Reptile Reproduction

Reptiles are oviparous, meaning that they lay eggs. Some squamates, such as snakes and crocodilians, give birth to live young.


During copulation male reptiles discharge sperm from one of their two hemipenes into the female’s cloaca. The sperm then moves up into each of her oviducts to be fertilized.

Many species of snake and turtle can store sperm for up to six years to fertilize future clutches. This is called non-genetic sex determination.


Reptiles may reproduce in a number of ways. Most lay eggs, and this method of reproduction is known as oviparous reproduction. However, some species of lizards and snakes are ovoviviparous, meaning that they carry the eggs inside their bodies until they hatch, and then give birth to the young.

In ovoviviparous reptiles, fertilization occurs when the male and female produce hormones that cause them to become sexually receptive. The male then mounts the female and inserts his reproductive organ into her cloaca. After the sperm enters her body cavity, it meets the egg cytoplasm and causes fertilization.

Once the sperm has entered an egg, it swells and its chromosomal material disperses. A new envelope rapidly forms around the male pronucleus, and a membrane separates it from the egg nucleus. The egg nucleus then begins to duplicate the chromosomal material of the sperm, creating two identical copies of the sperm molecule.

The duplicate molecule of the sperm is then passed to the egg, and it begins to develop the structures that will form an outer shell, or exoskeleton. This calcification, called ovoviviparous ossification or ovulation ossification, usually occurs at least several days before the reptile is due to lay its eggs. The amount of ossification is dependent on the temperature, and it is why some ovoviviparous reptiles will not ovulate in hot weather.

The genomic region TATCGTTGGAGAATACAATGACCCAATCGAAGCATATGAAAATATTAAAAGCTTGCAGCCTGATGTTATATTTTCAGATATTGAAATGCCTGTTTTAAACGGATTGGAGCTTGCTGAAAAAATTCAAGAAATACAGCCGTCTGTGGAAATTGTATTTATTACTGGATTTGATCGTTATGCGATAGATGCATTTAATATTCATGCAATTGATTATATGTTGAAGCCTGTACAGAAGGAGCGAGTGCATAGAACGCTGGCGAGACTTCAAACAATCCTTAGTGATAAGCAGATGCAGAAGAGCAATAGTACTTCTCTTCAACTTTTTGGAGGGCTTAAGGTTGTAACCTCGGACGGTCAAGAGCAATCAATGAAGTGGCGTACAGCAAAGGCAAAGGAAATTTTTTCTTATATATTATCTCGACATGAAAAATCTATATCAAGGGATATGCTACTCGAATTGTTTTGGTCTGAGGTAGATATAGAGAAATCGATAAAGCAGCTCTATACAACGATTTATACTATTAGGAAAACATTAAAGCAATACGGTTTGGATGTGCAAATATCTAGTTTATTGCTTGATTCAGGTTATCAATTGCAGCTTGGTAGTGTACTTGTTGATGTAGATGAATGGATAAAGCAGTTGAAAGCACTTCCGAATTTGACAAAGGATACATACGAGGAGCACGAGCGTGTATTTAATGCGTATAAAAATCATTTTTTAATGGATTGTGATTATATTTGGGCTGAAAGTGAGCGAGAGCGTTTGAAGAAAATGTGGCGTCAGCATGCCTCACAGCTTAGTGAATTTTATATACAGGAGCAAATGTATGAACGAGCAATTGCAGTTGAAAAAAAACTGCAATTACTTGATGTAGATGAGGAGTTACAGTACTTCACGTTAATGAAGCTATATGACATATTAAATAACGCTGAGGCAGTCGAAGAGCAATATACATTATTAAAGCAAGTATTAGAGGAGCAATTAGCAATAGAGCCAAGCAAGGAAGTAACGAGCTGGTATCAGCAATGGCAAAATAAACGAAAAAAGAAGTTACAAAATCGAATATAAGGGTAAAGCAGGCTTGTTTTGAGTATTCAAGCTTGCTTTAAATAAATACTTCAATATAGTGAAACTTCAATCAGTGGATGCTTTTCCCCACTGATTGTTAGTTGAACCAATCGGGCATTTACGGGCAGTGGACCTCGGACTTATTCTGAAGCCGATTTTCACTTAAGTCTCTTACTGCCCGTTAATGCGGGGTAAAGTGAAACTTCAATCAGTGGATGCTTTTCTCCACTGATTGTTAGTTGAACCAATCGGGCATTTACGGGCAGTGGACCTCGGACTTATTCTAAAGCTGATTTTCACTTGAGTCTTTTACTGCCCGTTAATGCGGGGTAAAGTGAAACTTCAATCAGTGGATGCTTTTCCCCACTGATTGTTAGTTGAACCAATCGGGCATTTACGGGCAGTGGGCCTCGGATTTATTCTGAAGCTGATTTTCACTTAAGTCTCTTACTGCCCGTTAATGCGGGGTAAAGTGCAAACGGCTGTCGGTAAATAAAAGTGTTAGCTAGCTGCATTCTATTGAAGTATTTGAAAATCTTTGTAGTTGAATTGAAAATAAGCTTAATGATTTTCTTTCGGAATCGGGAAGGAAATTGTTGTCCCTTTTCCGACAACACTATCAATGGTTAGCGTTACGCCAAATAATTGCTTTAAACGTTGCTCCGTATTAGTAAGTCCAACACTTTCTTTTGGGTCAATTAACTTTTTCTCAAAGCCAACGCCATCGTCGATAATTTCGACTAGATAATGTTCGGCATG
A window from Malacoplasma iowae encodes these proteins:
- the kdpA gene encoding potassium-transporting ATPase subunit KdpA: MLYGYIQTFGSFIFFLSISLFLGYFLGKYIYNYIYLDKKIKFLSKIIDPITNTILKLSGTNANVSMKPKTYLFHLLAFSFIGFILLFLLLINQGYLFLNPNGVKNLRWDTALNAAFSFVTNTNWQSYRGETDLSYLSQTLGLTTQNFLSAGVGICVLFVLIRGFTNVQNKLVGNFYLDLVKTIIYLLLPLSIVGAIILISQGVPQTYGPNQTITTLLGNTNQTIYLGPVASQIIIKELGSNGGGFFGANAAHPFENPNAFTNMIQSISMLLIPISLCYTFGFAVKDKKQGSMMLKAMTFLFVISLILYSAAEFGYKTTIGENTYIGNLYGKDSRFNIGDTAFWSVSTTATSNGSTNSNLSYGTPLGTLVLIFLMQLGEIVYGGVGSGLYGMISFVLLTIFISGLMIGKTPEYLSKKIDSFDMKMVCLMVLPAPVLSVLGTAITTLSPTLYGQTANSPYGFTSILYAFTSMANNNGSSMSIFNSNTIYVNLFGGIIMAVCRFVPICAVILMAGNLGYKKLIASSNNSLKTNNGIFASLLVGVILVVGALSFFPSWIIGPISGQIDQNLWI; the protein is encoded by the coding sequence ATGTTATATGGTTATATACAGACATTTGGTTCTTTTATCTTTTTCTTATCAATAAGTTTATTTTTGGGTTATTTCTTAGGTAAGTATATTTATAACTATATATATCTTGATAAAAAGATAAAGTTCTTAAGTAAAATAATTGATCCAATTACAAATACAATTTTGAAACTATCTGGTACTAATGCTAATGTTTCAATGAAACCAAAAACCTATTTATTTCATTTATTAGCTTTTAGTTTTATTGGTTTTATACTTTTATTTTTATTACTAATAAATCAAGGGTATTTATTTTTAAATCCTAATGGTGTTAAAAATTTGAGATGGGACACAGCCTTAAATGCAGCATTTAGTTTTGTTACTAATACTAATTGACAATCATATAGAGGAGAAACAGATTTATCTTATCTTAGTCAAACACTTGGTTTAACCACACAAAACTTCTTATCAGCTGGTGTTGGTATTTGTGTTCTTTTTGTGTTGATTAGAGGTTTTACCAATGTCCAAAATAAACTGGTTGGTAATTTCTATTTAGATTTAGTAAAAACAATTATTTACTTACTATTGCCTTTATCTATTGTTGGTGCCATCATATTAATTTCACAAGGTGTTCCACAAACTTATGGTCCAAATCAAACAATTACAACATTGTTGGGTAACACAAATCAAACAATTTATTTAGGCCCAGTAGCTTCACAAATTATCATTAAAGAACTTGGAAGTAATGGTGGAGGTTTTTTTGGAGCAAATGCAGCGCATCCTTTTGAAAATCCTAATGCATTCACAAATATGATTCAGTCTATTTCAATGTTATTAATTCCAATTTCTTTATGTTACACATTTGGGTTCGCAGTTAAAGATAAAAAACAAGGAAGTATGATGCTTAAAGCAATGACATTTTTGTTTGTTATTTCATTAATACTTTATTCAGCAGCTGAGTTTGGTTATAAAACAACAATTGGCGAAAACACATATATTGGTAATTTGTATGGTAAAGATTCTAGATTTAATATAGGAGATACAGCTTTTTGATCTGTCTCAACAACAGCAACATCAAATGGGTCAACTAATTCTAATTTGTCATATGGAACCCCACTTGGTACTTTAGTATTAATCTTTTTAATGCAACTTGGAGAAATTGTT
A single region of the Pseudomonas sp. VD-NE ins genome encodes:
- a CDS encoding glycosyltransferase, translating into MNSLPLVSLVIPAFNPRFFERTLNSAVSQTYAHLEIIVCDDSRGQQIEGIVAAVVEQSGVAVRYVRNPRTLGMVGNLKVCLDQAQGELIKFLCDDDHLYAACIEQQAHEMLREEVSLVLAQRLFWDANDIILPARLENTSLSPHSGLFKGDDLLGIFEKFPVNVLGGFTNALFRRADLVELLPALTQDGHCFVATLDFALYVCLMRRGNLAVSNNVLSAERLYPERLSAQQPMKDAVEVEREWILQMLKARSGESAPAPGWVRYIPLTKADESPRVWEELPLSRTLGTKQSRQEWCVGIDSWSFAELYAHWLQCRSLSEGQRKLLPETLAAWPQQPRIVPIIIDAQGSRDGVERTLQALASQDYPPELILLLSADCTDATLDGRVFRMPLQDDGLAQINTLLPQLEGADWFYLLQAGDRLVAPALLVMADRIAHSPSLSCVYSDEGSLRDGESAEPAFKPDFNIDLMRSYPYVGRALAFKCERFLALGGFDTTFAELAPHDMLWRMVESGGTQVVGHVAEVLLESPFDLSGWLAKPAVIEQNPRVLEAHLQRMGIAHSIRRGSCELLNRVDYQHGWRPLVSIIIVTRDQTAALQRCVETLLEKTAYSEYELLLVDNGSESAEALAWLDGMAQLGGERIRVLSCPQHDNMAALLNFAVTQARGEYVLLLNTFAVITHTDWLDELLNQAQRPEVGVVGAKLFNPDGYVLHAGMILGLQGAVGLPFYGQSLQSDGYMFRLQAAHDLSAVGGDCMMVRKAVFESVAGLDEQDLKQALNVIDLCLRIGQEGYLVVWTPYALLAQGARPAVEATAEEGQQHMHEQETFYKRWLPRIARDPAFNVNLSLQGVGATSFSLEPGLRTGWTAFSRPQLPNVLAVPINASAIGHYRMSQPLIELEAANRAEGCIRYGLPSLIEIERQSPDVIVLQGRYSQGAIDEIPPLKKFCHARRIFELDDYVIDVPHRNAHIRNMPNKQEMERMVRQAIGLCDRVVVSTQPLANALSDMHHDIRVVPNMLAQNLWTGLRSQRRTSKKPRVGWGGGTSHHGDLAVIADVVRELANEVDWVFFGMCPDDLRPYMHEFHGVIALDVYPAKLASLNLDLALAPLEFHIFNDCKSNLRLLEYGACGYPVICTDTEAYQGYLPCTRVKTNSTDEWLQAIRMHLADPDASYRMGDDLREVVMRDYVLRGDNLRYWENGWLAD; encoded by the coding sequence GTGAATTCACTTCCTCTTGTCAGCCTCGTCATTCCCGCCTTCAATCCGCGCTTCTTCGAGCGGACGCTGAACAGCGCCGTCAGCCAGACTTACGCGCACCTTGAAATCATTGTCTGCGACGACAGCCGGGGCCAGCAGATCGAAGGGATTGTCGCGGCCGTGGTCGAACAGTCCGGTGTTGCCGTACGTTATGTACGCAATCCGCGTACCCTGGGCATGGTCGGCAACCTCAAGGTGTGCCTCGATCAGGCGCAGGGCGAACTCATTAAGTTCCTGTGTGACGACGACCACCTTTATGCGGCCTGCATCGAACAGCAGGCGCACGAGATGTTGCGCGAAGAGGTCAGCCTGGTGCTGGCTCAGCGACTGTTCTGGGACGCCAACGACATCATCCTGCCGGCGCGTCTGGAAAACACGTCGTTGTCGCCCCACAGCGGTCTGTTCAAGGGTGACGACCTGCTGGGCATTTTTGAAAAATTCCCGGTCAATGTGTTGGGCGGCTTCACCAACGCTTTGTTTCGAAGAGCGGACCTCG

There are a number of other factors that can influence the development of the egg, including the number of follicles present, the ovarian environment and the type of ovulation hormone produced. It is also possible for a reptile to be polygynous, and this can lead to multiple paternity. However, the results of studies examining this issue have been mixed. It is likely that more research will be needed before conclusions can be drawn.


Most reptiles reproduce sexually, but a small number of species are able to produce offspring without fertilization. These eggs are often buried in the ground or in nests, and many reptile parents have little to do with them once they have been laid. The most famous example is the leatherback turtle, whose eggs can take decades to hatch.

Reptiles that lay eggs are called amniotes because they have an amniotic membrane that encloses their embryos. This membrane eliminates waste and allows gas exchange between the embryo and the outside world. It also cushions and protects the developing embryos, and provides nutrition from an egg yolk.